Before purchasing my Wii U I was intrigued by Miiverse, which appeared to be Nintendo’s answer to social media for gamers. I questioned whether this concept could actually work in a world where we are inclined to turn to the internet for answers.
At a glance, Miiverse can be best described as an alternative to social media platforms and discussion boards, allowing you to post short, typed or written messages within communities dedicated to various games available on Wii U.
Posts can be marked as a spoiler in respect of other gamers, and you can interact with other users by offering a “Yeah!” to show you appreciated what they said. I quickly noticed how creative the users of Miiverse were after seeing some amazing drawings made with just limited features. I found myself spending hours just browsing and commenting on those drawings alone.
I also saw how kind the community was. You could argue that this is down to moderation by Nintendo, removing those negative contributions, and while I think this might be true for a small number of people, I feel that users of the service are kind, helpful and a fun bunch of people. It makes a nice change from the negativity and trolling seen online. As I started to use Miiverse more, I realised that it offered a much deeper experience than I could have imagined.
Integration of Miiverse in games
Miiverse is clearly present in NintendoLand; Mii’s appeared in my theme park, along with their thoughts and how they felt about the many different attractions. If I saw a comment that I could relate to or enjoyed seeing, I could click on the Mii and go straight to the discussion board on Miiverse to contribute my thoughts.
In New Super Mario Bros U, balloons with comments float over some levels on the over world map. These ranged from helpful tips, to warnings for what I could expect from that stage. There was a point where I died right on the verge of defeating one of the Koopa kids in the earlier worlds, and was surprised to see that messages appeared on screen with drawings and comments from other users that died at that exact same point.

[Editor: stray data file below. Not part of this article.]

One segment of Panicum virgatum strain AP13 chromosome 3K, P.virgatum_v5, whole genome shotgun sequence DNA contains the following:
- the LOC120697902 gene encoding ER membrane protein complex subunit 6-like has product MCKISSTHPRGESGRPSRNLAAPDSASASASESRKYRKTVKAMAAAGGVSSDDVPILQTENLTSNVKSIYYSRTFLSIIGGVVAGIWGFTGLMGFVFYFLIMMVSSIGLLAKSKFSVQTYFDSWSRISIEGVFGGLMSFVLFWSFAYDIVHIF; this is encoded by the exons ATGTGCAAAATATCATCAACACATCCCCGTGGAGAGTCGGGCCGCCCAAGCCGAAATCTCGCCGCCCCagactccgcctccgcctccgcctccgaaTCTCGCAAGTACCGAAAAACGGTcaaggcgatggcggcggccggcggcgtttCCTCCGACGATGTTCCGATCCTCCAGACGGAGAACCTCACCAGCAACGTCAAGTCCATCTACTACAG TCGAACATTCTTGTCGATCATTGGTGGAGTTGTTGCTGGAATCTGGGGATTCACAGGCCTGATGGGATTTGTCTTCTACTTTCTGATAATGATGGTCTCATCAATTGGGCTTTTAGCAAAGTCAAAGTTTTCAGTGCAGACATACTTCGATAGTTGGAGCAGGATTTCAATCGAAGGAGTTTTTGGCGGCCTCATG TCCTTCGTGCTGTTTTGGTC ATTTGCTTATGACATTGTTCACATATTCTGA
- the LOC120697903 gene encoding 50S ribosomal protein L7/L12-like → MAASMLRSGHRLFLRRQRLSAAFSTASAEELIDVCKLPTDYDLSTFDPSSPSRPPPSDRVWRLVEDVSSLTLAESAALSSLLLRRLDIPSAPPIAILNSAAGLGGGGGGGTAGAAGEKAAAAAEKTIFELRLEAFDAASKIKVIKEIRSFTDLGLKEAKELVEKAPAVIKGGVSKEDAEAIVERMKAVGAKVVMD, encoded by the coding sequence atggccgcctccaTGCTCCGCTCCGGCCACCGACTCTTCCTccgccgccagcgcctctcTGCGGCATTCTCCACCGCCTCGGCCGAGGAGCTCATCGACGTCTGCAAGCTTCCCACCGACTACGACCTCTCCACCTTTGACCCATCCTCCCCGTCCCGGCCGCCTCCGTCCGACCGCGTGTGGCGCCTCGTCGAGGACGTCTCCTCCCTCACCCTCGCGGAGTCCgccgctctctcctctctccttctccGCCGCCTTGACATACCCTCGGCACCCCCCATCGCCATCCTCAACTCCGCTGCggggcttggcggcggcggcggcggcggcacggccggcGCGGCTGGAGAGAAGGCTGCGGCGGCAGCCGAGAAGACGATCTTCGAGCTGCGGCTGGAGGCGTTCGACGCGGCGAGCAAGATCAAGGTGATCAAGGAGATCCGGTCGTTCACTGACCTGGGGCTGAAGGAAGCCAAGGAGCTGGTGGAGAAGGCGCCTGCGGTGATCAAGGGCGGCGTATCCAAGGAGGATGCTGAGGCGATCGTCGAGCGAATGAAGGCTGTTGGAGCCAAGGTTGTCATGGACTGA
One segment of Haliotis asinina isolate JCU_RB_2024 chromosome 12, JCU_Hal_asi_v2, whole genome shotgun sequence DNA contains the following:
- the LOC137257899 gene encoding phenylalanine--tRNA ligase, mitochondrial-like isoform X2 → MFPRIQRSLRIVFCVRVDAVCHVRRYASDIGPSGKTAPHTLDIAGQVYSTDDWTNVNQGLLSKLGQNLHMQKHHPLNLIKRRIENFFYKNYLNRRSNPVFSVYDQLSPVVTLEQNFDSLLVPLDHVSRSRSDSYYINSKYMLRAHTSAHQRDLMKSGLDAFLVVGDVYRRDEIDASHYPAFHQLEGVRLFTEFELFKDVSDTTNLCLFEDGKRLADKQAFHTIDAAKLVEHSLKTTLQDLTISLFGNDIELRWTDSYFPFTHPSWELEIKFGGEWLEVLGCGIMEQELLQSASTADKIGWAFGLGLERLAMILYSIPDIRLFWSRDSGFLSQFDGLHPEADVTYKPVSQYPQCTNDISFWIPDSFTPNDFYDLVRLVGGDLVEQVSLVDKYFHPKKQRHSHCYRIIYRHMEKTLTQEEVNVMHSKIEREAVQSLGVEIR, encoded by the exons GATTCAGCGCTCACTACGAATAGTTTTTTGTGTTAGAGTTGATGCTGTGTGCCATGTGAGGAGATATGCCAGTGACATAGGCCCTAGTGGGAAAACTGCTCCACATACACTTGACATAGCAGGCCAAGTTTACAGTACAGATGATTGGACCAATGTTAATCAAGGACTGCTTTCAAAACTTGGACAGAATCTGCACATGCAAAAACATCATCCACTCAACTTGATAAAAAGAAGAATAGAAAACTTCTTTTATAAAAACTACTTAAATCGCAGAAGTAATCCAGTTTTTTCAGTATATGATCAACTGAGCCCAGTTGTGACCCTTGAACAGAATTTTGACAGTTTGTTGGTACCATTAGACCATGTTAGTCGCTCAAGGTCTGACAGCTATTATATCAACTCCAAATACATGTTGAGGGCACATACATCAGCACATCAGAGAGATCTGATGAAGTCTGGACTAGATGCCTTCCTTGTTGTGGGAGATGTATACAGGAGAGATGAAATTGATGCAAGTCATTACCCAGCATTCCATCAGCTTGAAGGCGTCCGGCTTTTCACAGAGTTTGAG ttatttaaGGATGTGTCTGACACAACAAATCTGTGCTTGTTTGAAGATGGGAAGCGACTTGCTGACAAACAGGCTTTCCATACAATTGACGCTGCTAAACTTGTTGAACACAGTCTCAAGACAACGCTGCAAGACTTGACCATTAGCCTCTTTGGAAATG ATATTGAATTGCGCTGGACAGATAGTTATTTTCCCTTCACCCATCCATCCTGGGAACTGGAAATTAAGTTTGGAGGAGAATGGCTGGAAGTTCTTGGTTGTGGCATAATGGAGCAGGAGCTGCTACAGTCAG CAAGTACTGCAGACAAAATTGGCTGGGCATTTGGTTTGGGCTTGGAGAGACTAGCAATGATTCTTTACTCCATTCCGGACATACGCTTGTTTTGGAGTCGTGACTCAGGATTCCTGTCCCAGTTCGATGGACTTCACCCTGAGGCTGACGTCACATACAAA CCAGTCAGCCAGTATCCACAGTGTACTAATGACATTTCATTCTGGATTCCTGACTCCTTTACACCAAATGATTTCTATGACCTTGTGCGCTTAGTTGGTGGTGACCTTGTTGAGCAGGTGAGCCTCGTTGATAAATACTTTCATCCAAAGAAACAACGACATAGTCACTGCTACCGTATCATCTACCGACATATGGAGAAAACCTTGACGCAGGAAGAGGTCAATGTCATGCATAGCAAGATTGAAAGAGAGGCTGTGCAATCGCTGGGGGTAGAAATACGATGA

What would normally be a rather frustrating and annoying situation, turned into a humorous one. It was great to know that I was not the only person who struggled at those points, and gave me the urge to give it another go.
With the knowledge that there was a good chance my opinions would be read by other gamers, these experiences encouraged me to engage with the community. By adding a screenshot to the message I was writing, I could share and express exactly where I was coming from. Miiverse expanded these single player experiences to include my friends and the wider Miiverse community, something that I feel could change the whole concept of a single player game.
Although Miiverse is relatively new, Nintendo have confirmed that the service will be coming to smart phones and 3DS, reaching more users outside of the Wii U. An update allowing users to create their own communities and to browse through posts more easily through the implementation of new search filters is also on its way. While Nintendo has already started to push this new IP into exciting new territory, I feel that more can still be achieved to make this the killer app it deserves to be.
I would love to see Nintendo give us the ability to add YouTube videos to our posts within the YouTube community. People are already used to sharing videos online with their friends via social networks, and video can encourage some good discussion. It would also make sense to share videos in a community that is based on sharing and talking about video.
Currently, only authenticated developers have access to this feature, and I feel that giving users over the age of 18 the ability to add videos to their messages, would enrich the appeal of Miiverse even further. The app could also benefit from more updates to improve load times and performance.
As I mentioned previously, there is a very artistic and imaginative part of the community working within the limitations of Miiverse. Perhaps, with the addition of coloured ink we could really see those creations come to life?
If Nintendo included an option for users to save their drawings as drafts, this could encourage the creation of more in-depth works requiring more than one sitting to complete. There is also the added benefit of keeping these artists from running the risk of losing their drawings if the Game Pad accidentally runs out of battery.
Miiverse is the heart and soul of Wii U, you are always connected to this growing community of creative, funny and polite gamers who are there to support, humour, and inform you as you play your games. While it cannot replace Twitter or Facebook, it offers a nice alternative for Nintendo gamers.
Miiverse is social networking re-imagined, something that I feel more platforms should adopt.
Darren Kerwin+ Darren is a 26-year old gamer from the United Kingdom, who has a strong interest in video games, writing, socialising and Parsnips. He runs a Metroid fan website called Shinesparkers, which he describes as being his main gaming obsession. He's also written and contributed to several websites and publications. You'll often find him on Twitter talking about random stuff - just smile, nod your head politely, then move on..